“I’ve changed my entire plan from a more conventional, straight rows, approach to a more permaculture integrated into my overall design.”

Featured Participant

Patty Madigan

“…the content of the Whole Farm Planning course is comprehensive and widely applicable to farm and ranch, even small ag settings. I never thought I’d enjoy “school” again, but it has opened up a whole realm of possibilities for working with our producers to improve and sustain working landscapes.”

Patty MadiganFor thirteen years Patty has been a watershed coordinator and then a conservation programs manager for the Mendocino County Resource Conservation District (RCD). She serves as a technical peer reviewer for the North Coast Resource Partnership, as well as participant in the Wood for Salmon Workgroup. Patty’s at the RCD includes developing landowner relationships and restoration projects—as well as informing public policy and streamlining the permit process for landscape-level conservation efforts. She is involved in planning for the RCD’s ownership and management of the largest mitigation project ever conducted in northern California by the California Department of Transportation. Two years ago Patty attended a Holistic Management course and was intrigued with the possibilities of applying the principles to a wider audience, and its potential for building stronger families, communities, and ecosystems.

Results from our Open Gate: TomKat Ranch Day in California

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It was a cool and cloudy spring day at TomKat Ranch where participants gathered for coffee and conversation as they prepared for an interactive day of learning. After an introduction and orientation to TomKat Ranch, Holistic Management and our organization, the 50+ participants divided themselves into 3 groups based on interest. Holistic TomKat Ranch Day Group FieldManagement Certified Educator Richard King led his bunch in a discussion on building profit, productivity and biodiversity with livestock. Holistic Management Certified Educator Rob Rutherford led a discussion about the costs and effectiveness of Holistic Management, and Holistic Management  Certified Educator Kelly Mulville’s group discussed the role of livestock in farming and research showing the increase in productivity in vineyards when livestock are added. Each of these discussion groups took the time to let all participants introduce themselves and their interests.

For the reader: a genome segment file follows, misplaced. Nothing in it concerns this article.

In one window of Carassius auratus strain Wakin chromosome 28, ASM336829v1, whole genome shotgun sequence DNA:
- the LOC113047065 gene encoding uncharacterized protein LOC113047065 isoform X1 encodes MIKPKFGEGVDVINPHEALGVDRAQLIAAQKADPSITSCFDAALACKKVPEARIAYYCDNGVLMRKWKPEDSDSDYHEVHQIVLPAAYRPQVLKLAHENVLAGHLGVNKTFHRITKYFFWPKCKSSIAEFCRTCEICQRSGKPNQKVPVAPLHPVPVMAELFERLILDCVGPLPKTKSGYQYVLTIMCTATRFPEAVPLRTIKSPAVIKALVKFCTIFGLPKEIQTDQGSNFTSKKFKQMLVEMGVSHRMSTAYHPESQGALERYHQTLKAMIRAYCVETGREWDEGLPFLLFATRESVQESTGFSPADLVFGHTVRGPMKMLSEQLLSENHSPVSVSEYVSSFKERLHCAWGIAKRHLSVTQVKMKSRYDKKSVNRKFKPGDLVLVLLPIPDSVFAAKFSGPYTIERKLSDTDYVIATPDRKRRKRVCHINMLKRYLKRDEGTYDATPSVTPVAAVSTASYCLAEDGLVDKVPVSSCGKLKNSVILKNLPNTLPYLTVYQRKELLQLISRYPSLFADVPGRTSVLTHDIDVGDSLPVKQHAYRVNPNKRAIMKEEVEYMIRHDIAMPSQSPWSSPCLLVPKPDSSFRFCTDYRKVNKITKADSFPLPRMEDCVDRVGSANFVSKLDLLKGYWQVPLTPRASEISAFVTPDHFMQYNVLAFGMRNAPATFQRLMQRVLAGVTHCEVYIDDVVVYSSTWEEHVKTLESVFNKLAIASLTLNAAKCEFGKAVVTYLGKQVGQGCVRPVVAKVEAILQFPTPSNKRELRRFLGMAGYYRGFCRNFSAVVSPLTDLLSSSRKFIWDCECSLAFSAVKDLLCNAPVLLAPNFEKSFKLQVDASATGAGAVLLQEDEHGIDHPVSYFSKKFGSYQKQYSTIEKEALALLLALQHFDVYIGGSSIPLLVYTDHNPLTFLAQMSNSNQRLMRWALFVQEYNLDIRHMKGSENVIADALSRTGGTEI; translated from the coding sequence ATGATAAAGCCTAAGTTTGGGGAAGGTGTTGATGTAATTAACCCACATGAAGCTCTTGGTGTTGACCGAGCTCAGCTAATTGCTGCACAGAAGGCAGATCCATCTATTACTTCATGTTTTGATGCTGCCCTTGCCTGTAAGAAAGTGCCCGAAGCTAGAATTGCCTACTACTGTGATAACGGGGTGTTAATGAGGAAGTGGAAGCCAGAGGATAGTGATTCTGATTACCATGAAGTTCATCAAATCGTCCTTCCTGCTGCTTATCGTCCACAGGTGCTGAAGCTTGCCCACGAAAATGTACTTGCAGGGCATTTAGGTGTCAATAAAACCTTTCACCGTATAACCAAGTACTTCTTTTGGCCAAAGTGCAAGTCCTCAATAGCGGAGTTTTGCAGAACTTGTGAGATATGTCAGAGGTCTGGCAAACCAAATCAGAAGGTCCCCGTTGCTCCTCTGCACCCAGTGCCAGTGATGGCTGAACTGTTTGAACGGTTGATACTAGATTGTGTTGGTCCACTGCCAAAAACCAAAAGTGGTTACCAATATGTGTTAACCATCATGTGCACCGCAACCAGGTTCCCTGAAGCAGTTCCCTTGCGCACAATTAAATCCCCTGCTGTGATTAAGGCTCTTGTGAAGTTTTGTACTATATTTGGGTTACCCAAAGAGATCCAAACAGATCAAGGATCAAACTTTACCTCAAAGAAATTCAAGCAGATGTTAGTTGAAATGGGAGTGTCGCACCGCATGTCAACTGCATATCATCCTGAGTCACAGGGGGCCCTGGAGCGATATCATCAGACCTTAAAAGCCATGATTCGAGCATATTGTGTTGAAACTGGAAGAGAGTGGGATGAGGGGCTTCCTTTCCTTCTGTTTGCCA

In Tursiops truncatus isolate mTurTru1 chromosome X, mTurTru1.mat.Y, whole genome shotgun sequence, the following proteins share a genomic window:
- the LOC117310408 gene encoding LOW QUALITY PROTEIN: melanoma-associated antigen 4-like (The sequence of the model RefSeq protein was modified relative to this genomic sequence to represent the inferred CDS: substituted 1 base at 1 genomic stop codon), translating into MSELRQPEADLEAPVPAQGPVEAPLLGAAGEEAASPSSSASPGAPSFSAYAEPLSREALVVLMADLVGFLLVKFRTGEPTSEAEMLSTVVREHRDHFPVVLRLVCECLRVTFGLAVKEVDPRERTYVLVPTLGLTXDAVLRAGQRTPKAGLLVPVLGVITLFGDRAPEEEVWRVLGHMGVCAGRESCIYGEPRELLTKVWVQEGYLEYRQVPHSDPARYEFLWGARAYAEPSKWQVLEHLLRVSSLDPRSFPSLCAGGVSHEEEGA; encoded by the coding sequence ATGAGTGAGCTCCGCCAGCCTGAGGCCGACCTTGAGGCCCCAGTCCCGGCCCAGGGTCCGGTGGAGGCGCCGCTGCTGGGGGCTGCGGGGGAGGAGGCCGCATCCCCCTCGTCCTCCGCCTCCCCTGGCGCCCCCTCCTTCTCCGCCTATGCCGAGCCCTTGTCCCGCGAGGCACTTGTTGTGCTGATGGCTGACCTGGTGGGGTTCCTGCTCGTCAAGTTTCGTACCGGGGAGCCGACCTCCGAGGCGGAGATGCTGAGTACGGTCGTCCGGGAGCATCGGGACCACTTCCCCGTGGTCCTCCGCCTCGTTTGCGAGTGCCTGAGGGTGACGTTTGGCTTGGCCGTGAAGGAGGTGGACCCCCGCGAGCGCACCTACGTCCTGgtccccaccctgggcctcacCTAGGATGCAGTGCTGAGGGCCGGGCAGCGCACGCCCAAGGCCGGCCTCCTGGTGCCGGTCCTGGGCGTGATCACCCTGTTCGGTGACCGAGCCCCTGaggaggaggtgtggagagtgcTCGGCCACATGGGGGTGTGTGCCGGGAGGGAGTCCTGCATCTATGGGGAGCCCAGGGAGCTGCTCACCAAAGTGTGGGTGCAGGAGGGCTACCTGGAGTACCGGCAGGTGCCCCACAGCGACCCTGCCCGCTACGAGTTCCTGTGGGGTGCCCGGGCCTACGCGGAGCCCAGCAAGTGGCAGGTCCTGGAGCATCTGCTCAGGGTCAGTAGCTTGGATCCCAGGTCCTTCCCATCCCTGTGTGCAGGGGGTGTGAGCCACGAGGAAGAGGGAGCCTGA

After some networking time, the groups formed to either  experience stockmanship with Kent Reeves, hear the latest scientific research on carbon sequestration with John Wick, or to practice forage assessment with TomKat’s grazier Mike Giannini and Richard King. The folks had a chance to ask questions and apply techniques discussed.

Tomkat Ranch - Holistic Managment practitionersThis was a particularly savvy crowd with a diversity of interests and experiences expressed during discussion. Lunch was delicious and varied with pulled pork sandwiches and lots of fresh locally grown fruits and vegetables. After lunch, Jeremiah Stent and Carlie Henneman led a walking tour of the valley section of the ranch, which is set in a lovely bowl surrounded by steeper uplands. We discussed grazing strategies for both the cattle and the horses, looked at the differences in pastures grazed at higher stock densities for shorter time vs. lower stock density (more space to graze) for longer time. Patch grazing was beginning to be apparent in the larger pasture. We climbed into one of the higher meadows to look at the biodiversity of grasses and listen to Carlie talk about the increasing diversity in her bird census.

Back at headquarters, Carlie and Richard talked about the importance of monitoring and demonstrated a simple way to look at the land and record the results for future comparison. Questions and comments took us through the experiential section of the monitoring talk and into the wrap-up time. Evaluations were completed and rewarded by cowboy poetry from Kent Reeves. Tired bodies and full minds ended the day with more networking, relaxing or heading straight home to apply the lessons learned.

TomKat Ranch Dayhorse-group-crop-small

After surveying the participants who attended the TomKat Ranch Day Open Gate, a high number of participants experienced knowledge and behavior changes and had this to say…

“Very helpful and easily to manage as long as you apply it.”

“Fun, intimate, good vibes, generally people excited about doing good for the land.”

“Very impressed, both with what’s being done at the ranch here & with the variety of people engaged in related pursuits.”

“Excellent”

“Loved the place and the people-good management strategies.”

“Excellent networking and info sharing, many useful insights”

“Fantastic, inspiring, intellectually stimulating”

 

Participant Evaluation Results

Knowledge/Confidence Increase % Increase
Critical monitoring criteria to build biological wealth 82%
How to assess forage quantity and quality 76%
How to plan grazing based on plant recovery needs 73%
Grazing strategies to build regenerative and resilient soil 68%